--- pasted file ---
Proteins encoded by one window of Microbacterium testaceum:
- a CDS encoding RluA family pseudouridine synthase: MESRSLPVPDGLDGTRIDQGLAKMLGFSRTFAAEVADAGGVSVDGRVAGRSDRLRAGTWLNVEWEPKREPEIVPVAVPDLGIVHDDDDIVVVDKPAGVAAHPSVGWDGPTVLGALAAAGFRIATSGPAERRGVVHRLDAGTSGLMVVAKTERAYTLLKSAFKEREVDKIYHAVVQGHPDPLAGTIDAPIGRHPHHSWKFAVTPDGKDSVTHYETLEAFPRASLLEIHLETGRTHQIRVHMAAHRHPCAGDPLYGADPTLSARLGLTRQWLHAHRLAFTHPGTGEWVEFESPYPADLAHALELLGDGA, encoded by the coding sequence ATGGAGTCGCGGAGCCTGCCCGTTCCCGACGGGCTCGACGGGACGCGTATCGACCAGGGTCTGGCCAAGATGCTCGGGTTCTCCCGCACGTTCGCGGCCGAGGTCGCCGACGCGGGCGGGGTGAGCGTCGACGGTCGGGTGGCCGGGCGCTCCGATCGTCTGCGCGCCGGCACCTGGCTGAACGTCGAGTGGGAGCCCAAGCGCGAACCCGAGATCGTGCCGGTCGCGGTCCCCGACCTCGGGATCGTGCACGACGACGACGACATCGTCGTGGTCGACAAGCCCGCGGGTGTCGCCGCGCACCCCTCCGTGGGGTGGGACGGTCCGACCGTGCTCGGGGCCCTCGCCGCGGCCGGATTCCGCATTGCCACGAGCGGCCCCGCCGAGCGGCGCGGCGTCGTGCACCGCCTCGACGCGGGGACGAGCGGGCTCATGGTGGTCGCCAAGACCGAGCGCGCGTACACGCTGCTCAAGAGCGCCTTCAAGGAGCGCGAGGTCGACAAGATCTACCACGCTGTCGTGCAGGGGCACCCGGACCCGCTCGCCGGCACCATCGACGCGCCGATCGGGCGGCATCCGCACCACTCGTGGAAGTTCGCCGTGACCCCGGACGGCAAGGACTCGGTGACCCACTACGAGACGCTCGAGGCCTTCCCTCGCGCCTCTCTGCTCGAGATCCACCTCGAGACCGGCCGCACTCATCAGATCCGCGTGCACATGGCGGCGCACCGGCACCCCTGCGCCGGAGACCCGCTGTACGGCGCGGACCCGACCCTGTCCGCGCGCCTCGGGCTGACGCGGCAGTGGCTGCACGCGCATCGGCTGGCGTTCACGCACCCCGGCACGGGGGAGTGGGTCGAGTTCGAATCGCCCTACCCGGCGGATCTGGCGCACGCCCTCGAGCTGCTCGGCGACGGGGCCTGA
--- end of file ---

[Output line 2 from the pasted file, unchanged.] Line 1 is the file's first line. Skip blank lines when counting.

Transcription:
- a CDS encoding RluA family pseudouridine synthase: MESRSLPVPDGLDGTRIDQGLAKMLGFSRTFAAEVADAGGVSVDGRVAGRSDRLRAGTWLNVEWEPKREPEIVPVAVPDLGIVHDDDDIVVVDKPAGVAAHPSVGWDGPTVLGALAAAGFRIATSGPAERRGVVHRLDAGTSGLMVVAKTERAYTLLKSAFKEREVDKIYHAVVQGHPDPLAGTIDAPIGRHPHHSWKFAVTPDGKDSVTHYETLEAFPRASLLEIHLETGRTHQIRVHMAAHRHPCAGDPLYGADPTLSARLGLTRQWLHAHRLAFTHPGTGEWVEFESPYPADLAHALELLGDGA, encoded by the coding sequence ATGGAGTCGCGGAGCCTGCCCGTTCCCGACGGGCTCGACGGGACGCGTATCGACCAGGGTCTGGCCAAGATGCTCGGGTTCTCCCGCACGTTCGCGGCCGAGGTCGCCGACGCGGGCGGGGTGAGCGTCGACGGTCGGGTGGCCGGGCGCTCCGATCGTCTGCGCGCCGGCACCTGGCTGAACGTCGAGTGGGAGCCCAAGCGCGAACCCGAGATCGTGCCGGTCGCGGTCCCCGACCTCGGGATCGTGCACGACGACGACGACATCGTCGTGGTCGACAAGCCCGCGGGTGTCGCCGCGCACCCCTCCGTGGGGTGGGACGGTCCGACCGTGCTCGGGGCCCTCGCCGCGGCCGGATTCCGCATTGCCACGAGCGGCCCCGCCGAGCGGCGCGGCGTCGTGCACCGCCTCGACGCGGGGACGAGCGGGCTCATGGTGGTCGCCAAGACCGAGCGCGCGTACACGCTGCTCAAGAGCGCCTTCAAGGAGCGCGAGGTCGACAAGATCTACCACGCTGTCGTGCAGGGGCACCCGGACCCGCTCGCCGGCACCATCGACGCGCCGATCGGGCGGCATCCGCACCACTCGTGGAAGTTCGCCGTGACCCCGGACGGCAAGGACTCGGTGACCCACTACGAGACGCTCGAGGCCTTCCCTCGCGCCTCTCTGCTCGAGATCCACCTCGAGACCGGCCGCACTCATCAGATCCGCGTGCACATGGCGGCGCACCGGCACCCCTGCGCCGGAGACCCGCTGTACGGCGCGGACCCGACCCTGTCCGCGCGCCTCGGGCTGACGCGGCAGTGGCTGCACGCGCATCGGCTGGCGTTCACGCACCCCGGCACGGGGGAGTGGGTCGAGTTCGAATCGCCCTACCCGGCGGATCTGGCGCACGCCCTCGAGCTGCTCGGCGACGGGGCCTGA